Four Reasons
continued from page 1

And, if you’re making an individual contribution, you can boost the value of your donation through a corporate matching gifts program. The IIA Research Foundation is a not-for-profit 501(c)(3) corporation operating exclusively for research and educational purposes. As such, it may be eligible for matching and sometimes doubling grants under many corporate contribution programs. If your company offers a matching gifts program, simply send your company’s matching gift application form along with your contribution. Ready to join the donor rolls? Contact The IIA Research Foundation at +1-407-937-1356.

Tel:+1-407-937-1100 • Fax: +1-407-937-1101 • Web:

Research & Educational Projects in Progress
With the official consolidation of The Research Foundation and Educational Products, the Foundation will offer an even greater array of publications that support both the practitioner and the internal audit profession. In the coming year, you can expect to see these new research reports and educational projects rolling off the presses: • The Pervasive Impact of Information Technology on Internal Auditing • Auditor Roles in Government Performance Measurement • Changing Internal Audit Practices in the New Paradigm • Management Aggressiveness and the Structure of the Internal Audit Function • Business Continuity, Disaster Recovery, and Incident Management Planning: A Resource for Ensuring Ongoing Enterprise Operations • Assessing Risk, 2nd Edition • Key Controls: The Solution for Sarbanes-Oxley Internal Control Compliance • Framework for Internal Auditing’s Entity-wide Opinion on Internal Control

Board of Trustees
Larry E. Rittenberg, PhD, CIA, CPA University of Wisconsin

Andrew D. Bailey Jr., PhD, CIA, CPA, CMA Thomas J. Bussa, CPA Ernst & Young LLP Stephen A. Doherty, CIA, CPA, CISA Credit Lyonnais Americas Diane L. Featherstone, CPA Edison International Kimberly Parker Gavaletz Lockheed Martin Corporation Daniel R. Hahn, CIA, CPA Best Buy Company, Inc. Eric J. Hespenheide, CPA Deloitte & Touche LLP Howard J. Johnson, CIA, CPA Lowe’s Companies Inc. James A. LaTorre PricewaterhouseCoopers LLP Stephen W. Minder, CIA, CPA, CISA, CFE Archer Daniels Midland Company Wayne G. Moore, CIA, CPA DuPont Company Sridhar Ramamoorti, PhD, CIA, ACA, CPA, CFE, CFSA, CRP Ernst & Young LLP Gregory C. Redmond ChevronTexaco Corporation Thaddeus J. Senko, CPA KPMG LLP Sharon E. Stanford, PhD, CIA, CPA Illinois State University Michael K. Stewart, CPA Marathon Oil Company W. Randall Stewart, CPA, CBA, CFSA TXU Corp. Jay H. Stott, CIA Fidelity Investments William L. Taylor, CPA Brian D. Thelen, CPA Waste Management, Inc. Jacqueline K. Wagner, CIA, CPA American Express Company H.C. (Pete) Warner, CIA, CPA Gevity HR Oliver Ray Whittington, CIA, CPA DePaul University Roderick M. Winters, CIA, CPA Microsoft Corporation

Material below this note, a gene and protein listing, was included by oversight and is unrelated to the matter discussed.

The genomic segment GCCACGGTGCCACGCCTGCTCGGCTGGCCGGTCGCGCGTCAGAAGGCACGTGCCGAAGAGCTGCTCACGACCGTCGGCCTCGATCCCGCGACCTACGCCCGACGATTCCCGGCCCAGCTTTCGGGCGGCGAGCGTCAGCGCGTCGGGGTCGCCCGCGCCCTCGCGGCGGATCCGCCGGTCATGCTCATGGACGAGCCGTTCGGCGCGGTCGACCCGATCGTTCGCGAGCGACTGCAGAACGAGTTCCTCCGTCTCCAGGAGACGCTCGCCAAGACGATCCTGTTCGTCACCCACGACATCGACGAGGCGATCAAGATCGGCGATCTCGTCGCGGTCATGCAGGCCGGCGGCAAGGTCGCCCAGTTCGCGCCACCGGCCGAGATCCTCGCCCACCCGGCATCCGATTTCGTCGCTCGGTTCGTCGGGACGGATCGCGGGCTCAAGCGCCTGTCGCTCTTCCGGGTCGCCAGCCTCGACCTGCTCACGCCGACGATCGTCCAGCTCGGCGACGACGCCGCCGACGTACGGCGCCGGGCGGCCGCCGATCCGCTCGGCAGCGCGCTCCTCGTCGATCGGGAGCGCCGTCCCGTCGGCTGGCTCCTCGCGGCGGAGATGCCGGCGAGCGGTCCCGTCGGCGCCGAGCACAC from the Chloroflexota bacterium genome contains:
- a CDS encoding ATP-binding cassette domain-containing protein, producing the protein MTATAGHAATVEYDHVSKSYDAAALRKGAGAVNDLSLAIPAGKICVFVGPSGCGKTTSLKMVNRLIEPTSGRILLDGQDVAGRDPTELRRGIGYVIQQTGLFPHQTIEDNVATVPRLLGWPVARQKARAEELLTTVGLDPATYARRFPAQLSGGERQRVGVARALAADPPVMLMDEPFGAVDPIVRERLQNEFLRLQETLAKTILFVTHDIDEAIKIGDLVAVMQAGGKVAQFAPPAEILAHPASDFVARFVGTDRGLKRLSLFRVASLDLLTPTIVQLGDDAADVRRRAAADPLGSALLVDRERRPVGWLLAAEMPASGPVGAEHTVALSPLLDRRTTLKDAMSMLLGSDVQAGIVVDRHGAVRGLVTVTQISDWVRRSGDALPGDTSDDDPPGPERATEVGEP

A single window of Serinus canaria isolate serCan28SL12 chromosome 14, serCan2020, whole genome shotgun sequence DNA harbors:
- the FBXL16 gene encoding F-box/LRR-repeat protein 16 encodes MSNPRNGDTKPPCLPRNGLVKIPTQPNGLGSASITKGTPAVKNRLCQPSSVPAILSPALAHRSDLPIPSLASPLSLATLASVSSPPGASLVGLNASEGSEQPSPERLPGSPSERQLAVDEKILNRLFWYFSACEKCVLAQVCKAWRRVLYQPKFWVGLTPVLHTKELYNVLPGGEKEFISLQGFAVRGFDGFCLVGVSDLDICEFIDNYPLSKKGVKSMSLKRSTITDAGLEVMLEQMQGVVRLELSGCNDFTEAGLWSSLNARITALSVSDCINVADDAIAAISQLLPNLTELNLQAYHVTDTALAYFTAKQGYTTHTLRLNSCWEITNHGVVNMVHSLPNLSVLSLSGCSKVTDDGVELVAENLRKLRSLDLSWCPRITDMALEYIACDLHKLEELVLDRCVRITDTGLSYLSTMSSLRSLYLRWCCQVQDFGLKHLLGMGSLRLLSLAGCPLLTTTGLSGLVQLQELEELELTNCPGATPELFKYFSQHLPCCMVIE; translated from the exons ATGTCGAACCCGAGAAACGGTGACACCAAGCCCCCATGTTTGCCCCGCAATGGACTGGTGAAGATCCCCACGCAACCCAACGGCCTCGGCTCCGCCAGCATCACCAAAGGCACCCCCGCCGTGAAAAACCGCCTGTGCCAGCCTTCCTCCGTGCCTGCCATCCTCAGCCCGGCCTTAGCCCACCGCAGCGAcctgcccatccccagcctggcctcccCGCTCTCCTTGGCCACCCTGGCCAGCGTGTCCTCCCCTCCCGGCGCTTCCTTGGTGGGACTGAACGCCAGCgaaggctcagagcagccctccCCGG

Master Key Program Expands
How can you help The IIA Research Foundation continue to fund top-quality research studies and educational programs for internal auditors worldwide? Join the Master Key Program, recently expanded to offer you more levels of donor options and benefits. Here’s what you can expect to receive when you contribute at least $1,000: Silver Level – For contributions of $1,000 or more, you’ll receive all research reports as they are published during the contribution year. Gold Level - For contributions of $3,000 or more, you’ll receive all research reports and educational products published by The IIA Research Foundation during the contribution year. Platinum Level - For contributions of $5,000 or more, you’ll receive all research reports and educational products published by The IIA Research Foundation during the contribution year, plus you’ll receive an invitation to attend a Chairman’s Roundtable and be recognized as a sponsor in research reports. A sample of recent publications, reports, and online resources include: • Internal Audit’s Role in Corporate Governance: Sarbanes-Oxley Compliance • Privacy: Assessing the Risk • Continuous Auditing: Potential for Internal Auditors • Assessment Guide for U.S. Legislative, Regulatory, and Listing Exchanges Requirements Affecting Internal Auditing • Governance Update 2003: Impact of New Initiatives on Audit Committees and Internal Audit • Auditing Vendor Relationships • Sawyer’s Internal Auditing, 5th Edition • Establishing the Internal Audit Activity Manual Update • Sarbanes-Oxley Webcast Series 1 & 2 Of course, The Foundation appreciates donations of any amount to help further the internal audit profession. But if you’re looking for a little “payback” from your contribution, you might want to consider a minimum donation of US $1,000 to receive hot-off-the-press research reports. For details about the Master Key Program, call +1-407-937-1356.

About Our Foundation
The Research Foundation is the global leader in developing, sponsoring, disseminating, and promoting research, knowledge, and learning resources to foster the recognition and effectiveness of internal auditing and thereby improve governance of organizations. Founded by The Institute of Internal Auditors in 1976, The Foundation has set the standard for professional achievement in the internal audit profession. Contributions to The Foundation are tax-exempt under Section 501(c)(3) of the U.S. Internal Revenue Code. Operating exclusively for research and educational purposes, The Foundation pays no taxes on earnings or contributions received. In turn, when U.S. individuals or organizations contribute to The Foundation, their contributions are deductible under Section 170 of the U.S. Internal Revenue Code. To learn more about The IIA Research Foundation, visit

The RF Report is designed to keep you informed about The IIA Research Foundation. We welcome your comments and ideas. Executive Director: Richard Chambers, CIA, CGAP, CCSA, +1-407-937-1300 Assistant Vice President, Research and Education: Charity Golden, CIA, CCSA, CGAP, +1-407-937-1330